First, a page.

The notion of performance has become dominant in health programming, whether being embodied through pay-for-performance schemes or through other incentive-based interventions. In this article, we seek to unpack the idea of performance and performing in a dialogical fashion between field-based evaluation findings and methodological considerations. We draw on episodes where methodological reflections on performing ethnography in the field of global health intersect with findings from the everyday practices of working under performance-based contracts in the Senegalese supply chain for family planning. While process evaluations can be used to understand contextual factors influencing the implementation of an intervention, we as anthropologists in and of contemporary global health have an imperative to explore and challenge categories of knowledge and practice. Making room for new spaces of possibilities to emerge means locating anthropology within qualitative global health research.
Ethnographic Insights from Senegal
Diane Duclos, Sylvain L. Faye, Tidiane Ndoye and Loveday Penn-Kekana
Views from its day-to-day praxis
Since 1994, the Zapatista political autonomy project has been claiming that “another world is possible”. This experience has influenced many intellectuals of contemporary radical social movements who see in the indigenous organization a new political alter-native. I will first explore some of the current theories on Zapatism and the crossing of some of authors into anarchist thought. The second part of the article draws on an ethnography conducted in the municipality of Chenalhó, in the highlands of Chiapas, to emphasize some of the everyday practices inside the self-proclaimed “autonomous municipality” of Polhó. As opposed to irenic theories on Zapatism, this article describes a peculiar process of autonomy and brings out some contradictions between the political discourse and the day-to-day practices of the autonomous power, focusing on three specific points linked to economic and political constraints in a context of political violence: the economic dependency on humanitarian aid and the “bureaucratic habitus”; the new “autonomous” leadership it involved, between “good government” and “good management”; and the internal divisions due to the return of some displaced members and the exit of international aid.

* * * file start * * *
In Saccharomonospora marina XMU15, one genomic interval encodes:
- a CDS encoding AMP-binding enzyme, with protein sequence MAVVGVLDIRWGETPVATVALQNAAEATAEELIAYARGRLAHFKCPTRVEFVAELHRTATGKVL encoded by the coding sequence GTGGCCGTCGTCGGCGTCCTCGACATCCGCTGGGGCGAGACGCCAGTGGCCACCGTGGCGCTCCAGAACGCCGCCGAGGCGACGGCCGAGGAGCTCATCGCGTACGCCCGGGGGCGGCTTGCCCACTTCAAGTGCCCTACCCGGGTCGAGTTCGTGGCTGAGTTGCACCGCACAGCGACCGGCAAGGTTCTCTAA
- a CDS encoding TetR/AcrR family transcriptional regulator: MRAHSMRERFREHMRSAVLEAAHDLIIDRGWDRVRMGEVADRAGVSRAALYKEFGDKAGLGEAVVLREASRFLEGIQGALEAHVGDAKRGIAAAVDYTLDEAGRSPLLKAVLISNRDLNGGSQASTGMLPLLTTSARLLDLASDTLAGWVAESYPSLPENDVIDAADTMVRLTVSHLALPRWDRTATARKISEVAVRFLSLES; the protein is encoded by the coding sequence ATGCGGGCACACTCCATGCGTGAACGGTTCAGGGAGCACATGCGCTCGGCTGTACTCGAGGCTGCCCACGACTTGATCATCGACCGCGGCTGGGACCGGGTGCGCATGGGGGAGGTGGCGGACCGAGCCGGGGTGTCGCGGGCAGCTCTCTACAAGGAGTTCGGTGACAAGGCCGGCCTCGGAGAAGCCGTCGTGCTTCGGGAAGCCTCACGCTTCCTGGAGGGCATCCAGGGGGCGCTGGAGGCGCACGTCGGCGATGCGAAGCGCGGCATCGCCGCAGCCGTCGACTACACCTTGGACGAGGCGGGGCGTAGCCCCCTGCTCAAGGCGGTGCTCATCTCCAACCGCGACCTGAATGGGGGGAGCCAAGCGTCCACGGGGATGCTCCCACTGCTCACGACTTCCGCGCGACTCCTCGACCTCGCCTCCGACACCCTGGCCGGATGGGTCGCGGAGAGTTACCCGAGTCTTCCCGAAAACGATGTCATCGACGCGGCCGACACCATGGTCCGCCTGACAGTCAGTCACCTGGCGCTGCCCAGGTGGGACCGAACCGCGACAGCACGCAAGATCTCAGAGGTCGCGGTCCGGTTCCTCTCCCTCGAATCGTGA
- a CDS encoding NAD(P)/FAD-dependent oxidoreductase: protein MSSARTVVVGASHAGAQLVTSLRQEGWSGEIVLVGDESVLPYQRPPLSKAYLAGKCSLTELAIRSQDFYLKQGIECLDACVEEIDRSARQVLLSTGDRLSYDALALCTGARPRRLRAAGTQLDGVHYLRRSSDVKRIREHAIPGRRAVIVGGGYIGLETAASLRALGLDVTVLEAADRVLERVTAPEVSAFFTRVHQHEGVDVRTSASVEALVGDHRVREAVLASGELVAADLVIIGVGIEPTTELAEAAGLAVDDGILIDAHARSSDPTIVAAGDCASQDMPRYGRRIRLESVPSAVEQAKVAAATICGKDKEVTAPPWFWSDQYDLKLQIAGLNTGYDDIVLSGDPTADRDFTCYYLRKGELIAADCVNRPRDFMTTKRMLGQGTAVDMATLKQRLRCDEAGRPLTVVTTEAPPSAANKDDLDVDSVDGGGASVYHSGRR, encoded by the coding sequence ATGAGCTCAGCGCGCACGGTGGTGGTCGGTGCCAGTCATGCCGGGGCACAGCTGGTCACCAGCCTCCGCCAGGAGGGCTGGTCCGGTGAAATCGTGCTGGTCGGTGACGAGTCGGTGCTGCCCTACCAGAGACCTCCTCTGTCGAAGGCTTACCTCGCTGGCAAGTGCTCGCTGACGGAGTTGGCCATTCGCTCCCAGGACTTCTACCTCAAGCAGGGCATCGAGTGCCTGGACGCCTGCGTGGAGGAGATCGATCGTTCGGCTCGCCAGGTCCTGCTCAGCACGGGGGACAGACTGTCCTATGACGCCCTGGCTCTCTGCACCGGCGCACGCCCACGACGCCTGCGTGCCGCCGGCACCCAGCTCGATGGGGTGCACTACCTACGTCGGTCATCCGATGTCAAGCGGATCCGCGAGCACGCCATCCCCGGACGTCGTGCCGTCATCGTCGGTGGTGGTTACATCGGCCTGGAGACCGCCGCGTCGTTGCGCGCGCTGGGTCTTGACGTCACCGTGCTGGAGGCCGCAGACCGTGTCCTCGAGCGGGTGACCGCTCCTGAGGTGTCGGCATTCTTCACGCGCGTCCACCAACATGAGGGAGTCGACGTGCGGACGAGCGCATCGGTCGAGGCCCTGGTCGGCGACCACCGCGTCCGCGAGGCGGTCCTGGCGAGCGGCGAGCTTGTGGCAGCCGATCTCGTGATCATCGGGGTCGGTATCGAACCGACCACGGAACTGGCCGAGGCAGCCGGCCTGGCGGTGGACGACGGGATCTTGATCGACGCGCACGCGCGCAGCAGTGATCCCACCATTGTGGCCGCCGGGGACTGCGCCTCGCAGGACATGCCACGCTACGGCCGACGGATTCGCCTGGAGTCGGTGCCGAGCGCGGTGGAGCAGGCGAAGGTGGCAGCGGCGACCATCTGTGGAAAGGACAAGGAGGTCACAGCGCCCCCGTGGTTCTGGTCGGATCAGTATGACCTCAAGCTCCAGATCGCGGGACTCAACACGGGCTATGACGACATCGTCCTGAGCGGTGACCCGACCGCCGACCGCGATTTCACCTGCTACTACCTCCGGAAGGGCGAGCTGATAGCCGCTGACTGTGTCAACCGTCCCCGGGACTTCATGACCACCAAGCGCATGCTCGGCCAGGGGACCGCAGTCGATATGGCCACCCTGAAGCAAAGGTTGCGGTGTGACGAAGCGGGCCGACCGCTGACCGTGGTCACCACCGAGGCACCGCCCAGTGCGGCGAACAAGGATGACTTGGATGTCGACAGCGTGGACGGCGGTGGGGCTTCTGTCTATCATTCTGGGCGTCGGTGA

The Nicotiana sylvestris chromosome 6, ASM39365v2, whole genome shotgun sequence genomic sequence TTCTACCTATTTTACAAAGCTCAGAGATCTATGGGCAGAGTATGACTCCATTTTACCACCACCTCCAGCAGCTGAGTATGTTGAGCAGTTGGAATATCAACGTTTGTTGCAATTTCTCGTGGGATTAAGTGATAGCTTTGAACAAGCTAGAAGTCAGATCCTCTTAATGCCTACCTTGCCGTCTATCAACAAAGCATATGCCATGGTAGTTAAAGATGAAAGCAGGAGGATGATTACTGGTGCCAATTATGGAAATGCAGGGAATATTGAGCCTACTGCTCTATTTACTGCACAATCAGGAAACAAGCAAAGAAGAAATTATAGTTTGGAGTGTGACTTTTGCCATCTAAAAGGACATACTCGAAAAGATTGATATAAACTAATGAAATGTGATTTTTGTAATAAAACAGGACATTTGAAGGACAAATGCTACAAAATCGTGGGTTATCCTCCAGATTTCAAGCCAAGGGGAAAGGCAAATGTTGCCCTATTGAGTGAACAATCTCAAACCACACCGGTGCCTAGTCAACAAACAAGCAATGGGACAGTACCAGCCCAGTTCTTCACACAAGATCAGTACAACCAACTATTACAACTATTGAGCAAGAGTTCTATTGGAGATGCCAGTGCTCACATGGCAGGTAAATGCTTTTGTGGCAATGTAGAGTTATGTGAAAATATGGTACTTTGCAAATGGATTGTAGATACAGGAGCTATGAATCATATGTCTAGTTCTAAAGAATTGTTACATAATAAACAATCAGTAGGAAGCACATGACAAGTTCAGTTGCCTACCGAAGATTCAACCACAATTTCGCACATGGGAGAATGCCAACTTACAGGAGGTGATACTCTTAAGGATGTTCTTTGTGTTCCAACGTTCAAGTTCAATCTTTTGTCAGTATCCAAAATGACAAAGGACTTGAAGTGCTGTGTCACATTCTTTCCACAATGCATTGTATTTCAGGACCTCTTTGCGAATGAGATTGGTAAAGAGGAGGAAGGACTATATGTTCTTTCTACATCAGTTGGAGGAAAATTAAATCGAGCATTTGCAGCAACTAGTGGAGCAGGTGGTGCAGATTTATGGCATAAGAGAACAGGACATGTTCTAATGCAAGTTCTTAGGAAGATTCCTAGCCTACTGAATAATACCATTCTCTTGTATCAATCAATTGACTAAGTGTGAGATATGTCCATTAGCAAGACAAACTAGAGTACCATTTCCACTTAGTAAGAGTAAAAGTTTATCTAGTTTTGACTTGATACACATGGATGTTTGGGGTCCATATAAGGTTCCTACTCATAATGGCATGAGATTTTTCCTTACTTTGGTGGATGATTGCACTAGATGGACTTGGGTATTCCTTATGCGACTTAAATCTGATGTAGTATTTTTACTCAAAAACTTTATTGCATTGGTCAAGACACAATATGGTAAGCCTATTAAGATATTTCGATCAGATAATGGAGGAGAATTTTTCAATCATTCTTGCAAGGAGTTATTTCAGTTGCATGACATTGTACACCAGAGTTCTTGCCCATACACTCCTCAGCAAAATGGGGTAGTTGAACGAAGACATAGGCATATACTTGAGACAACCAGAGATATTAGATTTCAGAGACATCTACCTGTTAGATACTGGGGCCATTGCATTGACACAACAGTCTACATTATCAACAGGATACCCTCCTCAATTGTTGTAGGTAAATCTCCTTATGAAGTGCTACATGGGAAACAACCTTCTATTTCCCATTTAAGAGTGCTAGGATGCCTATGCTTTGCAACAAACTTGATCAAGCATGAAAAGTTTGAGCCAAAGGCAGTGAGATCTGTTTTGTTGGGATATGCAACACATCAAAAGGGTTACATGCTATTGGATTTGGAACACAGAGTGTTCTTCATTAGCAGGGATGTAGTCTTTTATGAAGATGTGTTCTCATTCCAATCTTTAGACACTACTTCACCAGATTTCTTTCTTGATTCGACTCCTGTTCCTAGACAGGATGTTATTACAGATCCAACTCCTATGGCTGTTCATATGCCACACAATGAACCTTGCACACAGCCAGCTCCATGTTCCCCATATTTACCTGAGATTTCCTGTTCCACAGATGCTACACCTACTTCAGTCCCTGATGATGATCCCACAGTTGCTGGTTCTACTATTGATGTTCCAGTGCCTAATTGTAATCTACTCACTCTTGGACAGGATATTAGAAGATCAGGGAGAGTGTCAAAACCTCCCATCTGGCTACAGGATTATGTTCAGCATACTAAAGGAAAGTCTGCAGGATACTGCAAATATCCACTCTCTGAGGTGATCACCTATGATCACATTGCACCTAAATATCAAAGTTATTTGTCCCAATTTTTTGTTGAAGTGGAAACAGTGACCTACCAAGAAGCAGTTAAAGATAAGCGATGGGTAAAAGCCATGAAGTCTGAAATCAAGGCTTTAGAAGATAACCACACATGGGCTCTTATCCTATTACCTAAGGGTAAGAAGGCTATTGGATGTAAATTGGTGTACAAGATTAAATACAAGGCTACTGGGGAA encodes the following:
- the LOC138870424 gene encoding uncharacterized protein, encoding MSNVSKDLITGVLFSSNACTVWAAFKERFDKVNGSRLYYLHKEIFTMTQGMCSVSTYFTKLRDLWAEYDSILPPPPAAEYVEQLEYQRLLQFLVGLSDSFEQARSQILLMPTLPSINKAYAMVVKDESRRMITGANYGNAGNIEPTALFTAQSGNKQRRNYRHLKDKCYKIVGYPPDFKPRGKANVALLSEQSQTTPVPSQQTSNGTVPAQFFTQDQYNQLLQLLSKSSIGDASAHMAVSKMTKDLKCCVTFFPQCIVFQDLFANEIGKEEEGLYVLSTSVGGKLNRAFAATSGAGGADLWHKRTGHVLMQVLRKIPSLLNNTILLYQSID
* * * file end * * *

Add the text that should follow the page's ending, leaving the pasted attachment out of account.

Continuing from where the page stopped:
The Politics/People Dichotomy in the Ethnography of Post-Yugoslav Nationalization
Ethnographic work on the post-Yugoslav states has demonstrated the fallacies of the identitarian, exclusively national prism that dominates many nonethnographic understandings of the region. Ethnographers have uncovered the importance of nonnational
Decolonizing the Curriculum
recently declared that race was a social and not biological object ( American Anthropological Association 1998 ), and during my studies I learned about post-colonialism, subaltern studies and the crisis of ethnographic authority. I believed that I was part